RICHARD CLARIDA: Yeah, they do sometimes do that. Yeah, they do do that. Yeah.

STEVE LIESMAN: It is really quite amazing.


STEVE LIESMAN: So, the market has now priced in, there's a large—a greater than 50% probability of a rate cut in July.


STEVE LIESMAN: And in fact, there's two rate cuts built in through this year.


STEVE LIESMAN: Are you happy with where the market is priced right now?

RICHARD CLARIDA: I don't think that I want to get in to that. What I will say is we'll have a meeting in June, a regularly scheduled meeting, and we're going to look at a broad range of indicators not only where the economy is, but where it is going. Obviously, we'll look at market pricing. As you know, you're a veteran, market pricing can go up and down, so we can't be handcuffed to that, but obviously we'll look at a range of indicators at where the economy is. But again, it's very simple. We will put in place policies that need to be in place to keep the economy which is in a very good place right now and our job is to keep it there.

STEVE LIESMAN: Richard, you spend a lot of time watching the Fed and being a major academic. So, you know, you're damned if you do, damned if you don't. So I'm hearing you not lean very heavily against where the market is priced right now. And so, I'm wondering if -- I'm okay with this. I don't that there is a reason to change where the market is priced.

RICHARD CLARIDA: I guess what I'm saying to your viewers, Steve, is I think that our reaction function is very clear. We will -- we have in place policies that are our last meeting we thought were appropriate policies. Since our last meeting, there has been information and we will factor that in. And that is why we have a committee of 17 now. It will be discussed but I won't get into market pricing.

STEVE LIESMAN: You sat down with my colleague Sara Eisen back in March.


STEVE LIESMAN: And you talked about two things.


STEVE LIESMAN: One was the possibility of an insurance rate cut.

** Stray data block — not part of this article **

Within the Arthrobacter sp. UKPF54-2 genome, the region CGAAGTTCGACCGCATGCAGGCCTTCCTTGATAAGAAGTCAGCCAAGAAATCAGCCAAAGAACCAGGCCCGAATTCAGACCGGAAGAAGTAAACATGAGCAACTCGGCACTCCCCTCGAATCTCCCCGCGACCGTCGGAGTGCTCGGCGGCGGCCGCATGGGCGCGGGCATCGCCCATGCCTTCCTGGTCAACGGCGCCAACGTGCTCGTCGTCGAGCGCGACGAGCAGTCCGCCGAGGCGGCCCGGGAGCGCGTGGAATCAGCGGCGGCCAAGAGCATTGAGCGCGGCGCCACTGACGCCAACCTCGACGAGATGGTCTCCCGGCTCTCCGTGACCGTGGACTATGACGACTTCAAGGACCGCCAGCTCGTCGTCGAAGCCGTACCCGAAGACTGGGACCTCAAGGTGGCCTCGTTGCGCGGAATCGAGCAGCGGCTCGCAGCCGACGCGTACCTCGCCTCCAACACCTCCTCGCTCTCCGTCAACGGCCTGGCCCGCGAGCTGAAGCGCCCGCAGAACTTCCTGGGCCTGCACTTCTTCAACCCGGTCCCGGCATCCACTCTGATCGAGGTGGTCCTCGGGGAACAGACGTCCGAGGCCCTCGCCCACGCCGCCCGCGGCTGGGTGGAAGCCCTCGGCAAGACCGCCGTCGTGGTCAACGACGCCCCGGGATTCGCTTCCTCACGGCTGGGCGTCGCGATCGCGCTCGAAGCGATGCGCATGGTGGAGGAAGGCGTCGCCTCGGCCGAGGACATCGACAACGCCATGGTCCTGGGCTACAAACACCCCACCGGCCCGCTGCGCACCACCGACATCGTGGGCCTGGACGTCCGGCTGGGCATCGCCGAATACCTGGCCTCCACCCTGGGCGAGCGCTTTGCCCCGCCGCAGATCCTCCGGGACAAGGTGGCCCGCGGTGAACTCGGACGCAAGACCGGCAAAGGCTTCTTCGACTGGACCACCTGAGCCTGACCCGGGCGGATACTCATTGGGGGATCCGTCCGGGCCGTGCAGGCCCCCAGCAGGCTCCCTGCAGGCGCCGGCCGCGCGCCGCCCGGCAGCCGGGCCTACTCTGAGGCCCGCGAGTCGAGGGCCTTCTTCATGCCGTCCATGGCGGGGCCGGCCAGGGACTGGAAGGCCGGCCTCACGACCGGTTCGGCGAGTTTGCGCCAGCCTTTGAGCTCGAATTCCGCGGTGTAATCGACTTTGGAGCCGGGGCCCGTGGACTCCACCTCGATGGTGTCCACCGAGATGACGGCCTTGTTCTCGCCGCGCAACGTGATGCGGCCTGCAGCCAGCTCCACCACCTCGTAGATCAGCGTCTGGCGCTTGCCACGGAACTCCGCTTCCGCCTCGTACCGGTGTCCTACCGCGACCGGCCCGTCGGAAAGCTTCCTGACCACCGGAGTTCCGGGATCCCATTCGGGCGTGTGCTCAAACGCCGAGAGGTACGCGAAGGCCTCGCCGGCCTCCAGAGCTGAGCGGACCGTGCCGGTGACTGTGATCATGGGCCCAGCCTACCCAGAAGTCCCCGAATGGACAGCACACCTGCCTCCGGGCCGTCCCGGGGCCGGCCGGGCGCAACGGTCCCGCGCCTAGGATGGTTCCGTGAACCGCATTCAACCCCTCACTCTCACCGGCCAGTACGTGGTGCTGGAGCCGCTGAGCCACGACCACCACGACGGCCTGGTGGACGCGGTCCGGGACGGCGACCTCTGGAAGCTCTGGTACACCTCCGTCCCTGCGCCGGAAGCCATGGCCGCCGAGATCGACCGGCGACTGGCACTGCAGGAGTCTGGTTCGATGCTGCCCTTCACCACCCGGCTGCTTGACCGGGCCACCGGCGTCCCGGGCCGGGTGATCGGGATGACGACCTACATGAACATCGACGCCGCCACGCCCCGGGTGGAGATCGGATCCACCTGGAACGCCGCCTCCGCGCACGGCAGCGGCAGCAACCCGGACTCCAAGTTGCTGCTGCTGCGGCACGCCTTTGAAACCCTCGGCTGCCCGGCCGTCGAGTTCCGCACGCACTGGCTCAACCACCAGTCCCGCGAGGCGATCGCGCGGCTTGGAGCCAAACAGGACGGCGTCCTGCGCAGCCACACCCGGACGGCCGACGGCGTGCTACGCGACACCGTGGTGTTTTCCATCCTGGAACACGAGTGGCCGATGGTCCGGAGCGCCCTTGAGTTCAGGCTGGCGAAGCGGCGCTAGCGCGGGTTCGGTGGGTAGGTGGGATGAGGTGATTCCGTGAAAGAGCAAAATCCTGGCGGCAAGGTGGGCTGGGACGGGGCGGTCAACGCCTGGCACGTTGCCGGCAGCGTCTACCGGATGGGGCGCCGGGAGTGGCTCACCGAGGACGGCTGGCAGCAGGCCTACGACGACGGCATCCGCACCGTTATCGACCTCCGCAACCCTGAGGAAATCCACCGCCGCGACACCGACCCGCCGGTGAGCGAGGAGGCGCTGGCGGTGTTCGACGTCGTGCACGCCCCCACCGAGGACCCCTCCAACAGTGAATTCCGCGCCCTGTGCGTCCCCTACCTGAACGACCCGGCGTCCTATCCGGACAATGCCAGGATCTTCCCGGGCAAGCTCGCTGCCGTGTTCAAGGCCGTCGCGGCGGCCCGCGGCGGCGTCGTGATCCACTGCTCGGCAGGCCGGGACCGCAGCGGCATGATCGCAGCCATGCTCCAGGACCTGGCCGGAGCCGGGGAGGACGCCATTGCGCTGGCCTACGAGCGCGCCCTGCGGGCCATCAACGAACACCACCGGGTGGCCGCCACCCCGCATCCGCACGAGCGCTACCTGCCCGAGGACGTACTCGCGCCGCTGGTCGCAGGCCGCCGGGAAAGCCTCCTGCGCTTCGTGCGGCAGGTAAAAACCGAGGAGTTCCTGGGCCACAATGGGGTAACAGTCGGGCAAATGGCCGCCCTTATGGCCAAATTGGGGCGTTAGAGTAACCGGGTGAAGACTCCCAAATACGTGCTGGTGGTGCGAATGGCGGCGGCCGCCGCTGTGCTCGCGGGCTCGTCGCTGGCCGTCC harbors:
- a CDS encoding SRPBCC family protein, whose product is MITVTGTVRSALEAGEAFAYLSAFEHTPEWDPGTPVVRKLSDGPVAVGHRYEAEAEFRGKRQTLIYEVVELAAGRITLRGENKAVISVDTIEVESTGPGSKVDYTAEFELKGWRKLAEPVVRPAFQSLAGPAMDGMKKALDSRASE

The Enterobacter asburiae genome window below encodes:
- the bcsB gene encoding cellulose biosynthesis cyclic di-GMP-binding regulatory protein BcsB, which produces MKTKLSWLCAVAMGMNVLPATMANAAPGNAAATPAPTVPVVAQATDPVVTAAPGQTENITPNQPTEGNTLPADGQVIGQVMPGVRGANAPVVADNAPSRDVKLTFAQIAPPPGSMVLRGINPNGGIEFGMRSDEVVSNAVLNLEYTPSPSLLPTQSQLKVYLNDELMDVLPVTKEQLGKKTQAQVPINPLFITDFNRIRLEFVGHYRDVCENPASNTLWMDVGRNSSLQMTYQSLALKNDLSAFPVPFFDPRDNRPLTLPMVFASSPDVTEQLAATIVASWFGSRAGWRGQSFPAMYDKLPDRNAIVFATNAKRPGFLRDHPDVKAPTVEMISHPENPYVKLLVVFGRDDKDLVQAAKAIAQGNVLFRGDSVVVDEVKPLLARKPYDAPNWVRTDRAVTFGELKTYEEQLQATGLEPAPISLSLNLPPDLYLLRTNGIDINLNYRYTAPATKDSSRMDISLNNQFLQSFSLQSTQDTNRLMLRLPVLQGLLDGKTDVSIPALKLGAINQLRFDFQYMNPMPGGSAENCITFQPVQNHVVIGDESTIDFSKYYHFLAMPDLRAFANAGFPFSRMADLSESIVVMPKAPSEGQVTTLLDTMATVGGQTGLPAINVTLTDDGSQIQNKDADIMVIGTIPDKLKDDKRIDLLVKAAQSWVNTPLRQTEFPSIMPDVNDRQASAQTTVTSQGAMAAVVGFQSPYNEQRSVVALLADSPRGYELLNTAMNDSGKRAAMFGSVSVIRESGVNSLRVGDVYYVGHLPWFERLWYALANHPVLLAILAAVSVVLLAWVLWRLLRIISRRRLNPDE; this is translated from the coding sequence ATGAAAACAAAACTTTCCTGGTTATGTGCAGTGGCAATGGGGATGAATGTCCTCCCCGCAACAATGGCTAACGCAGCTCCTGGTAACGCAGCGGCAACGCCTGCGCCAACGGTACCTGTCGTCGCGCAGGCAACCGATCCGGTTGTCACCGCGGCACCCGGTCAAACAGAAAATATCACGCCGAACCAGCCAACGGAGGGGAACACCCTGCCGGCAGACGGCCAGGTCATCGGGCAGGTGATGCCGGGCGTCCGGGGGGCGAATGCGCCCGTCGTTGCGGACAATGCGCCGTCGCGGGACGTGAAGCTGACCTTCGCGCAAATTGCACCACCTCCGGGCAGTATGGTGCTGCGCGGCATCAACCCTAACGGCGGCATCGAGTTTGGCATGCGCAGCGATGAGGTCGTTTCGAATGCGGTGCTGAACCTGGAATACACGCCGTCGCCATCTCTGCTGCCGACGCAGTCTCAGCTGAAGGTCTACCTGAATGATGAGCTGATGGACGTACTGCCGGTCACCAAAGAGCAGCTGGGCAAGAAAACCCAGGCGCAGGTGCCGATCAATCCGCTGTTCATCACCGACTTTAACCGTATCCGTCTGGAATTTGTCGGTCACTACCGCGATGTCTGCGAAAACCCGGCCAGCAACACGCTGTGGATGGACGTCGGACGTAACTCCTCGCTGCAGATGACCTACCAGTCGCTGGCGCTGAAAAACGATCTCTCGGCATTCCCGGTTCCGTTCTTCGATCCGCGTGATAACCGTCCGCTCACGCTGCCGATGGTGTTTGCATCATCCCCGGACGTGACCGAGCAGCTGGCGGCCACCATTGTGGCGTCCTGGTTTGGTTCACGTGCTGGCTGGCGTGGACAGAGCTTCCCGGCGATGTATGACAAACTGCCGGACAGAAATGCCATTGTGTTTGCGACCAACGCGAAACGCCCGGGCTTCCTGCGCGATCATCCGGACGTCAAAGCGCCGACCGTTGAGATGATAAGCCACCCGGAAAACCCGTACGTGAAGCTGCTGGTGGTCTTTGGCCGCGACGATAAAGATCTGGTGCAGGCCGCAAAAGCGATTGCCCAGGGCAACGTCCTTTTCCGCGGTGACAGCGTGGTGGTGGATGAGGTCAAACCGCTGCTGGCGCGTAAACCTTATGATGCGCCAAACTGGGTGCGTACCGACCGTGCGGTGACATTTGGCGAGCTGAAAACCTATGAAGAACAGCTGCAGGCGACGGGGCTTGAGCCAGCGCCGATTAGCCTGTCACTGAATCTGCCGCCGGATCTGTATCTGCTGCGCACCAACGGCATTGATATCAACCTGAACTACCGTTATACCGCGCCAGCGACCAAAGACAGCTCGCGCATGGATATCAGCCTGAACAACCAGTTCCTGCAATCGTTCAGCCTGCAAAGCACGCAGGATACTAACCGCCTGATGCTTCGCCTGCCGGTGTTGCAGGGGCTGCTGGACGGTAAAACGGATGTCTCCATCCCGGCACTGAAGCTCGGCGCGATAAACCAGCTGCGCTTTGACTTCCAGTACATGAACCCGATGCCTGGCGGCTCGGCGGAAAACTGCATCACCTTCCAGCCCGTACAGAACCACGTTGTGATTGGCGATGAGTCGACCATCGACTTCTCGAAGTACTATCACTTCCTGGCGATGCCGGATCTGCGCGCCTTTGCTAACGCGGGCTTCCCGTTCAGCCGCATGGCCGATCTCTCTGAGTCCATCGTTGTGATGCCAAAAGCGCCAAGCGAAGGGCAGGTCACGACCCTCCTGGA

STEVE LIESMAN: How do you feel about that today?

RICHARD CLARIDA: Well, I think what I said to Sara and what I'll say to you is I'm not going to look into a crystal ball. I will look at the past, though. And in past episodes, in the '90s, we did have insurance cuts by the Fed. We had one in 1988, in the Fall of 1988, in part because of global turbulence in global markets, and the Russia/Asia crisis. And then, in '95, the Fed also put in place some insurance cuts. So, I'm not going to get into what we're going to do going forward, but that has been in the monetary policy tool kit in the past.

STEVE LIESMAN: I said we'd get back to this idea of inflation—


STEVE LIESMAN: —and not hitting your target.


STEVE LIESMAN: How much of a concern is that to you and at what point do you say, 'You know what, we need to do something about it' and do it with policy?

RICHARD CLARIDA: Steve, I'll say -- repeat what I said in a speech in New York last week. Speaking for myself, there are 17 folks around the table. I think price stability means not just do we have 2% inflation, but that the markets and the households and firms expect to have 2% inflation. We don't observe inflation expectations. We have to infer them from the data. In my own personal opinion, those measures indicate that we are probably at the lower end of a range that I would consider consistent with the 2% expected inflation. So, I think it is very important.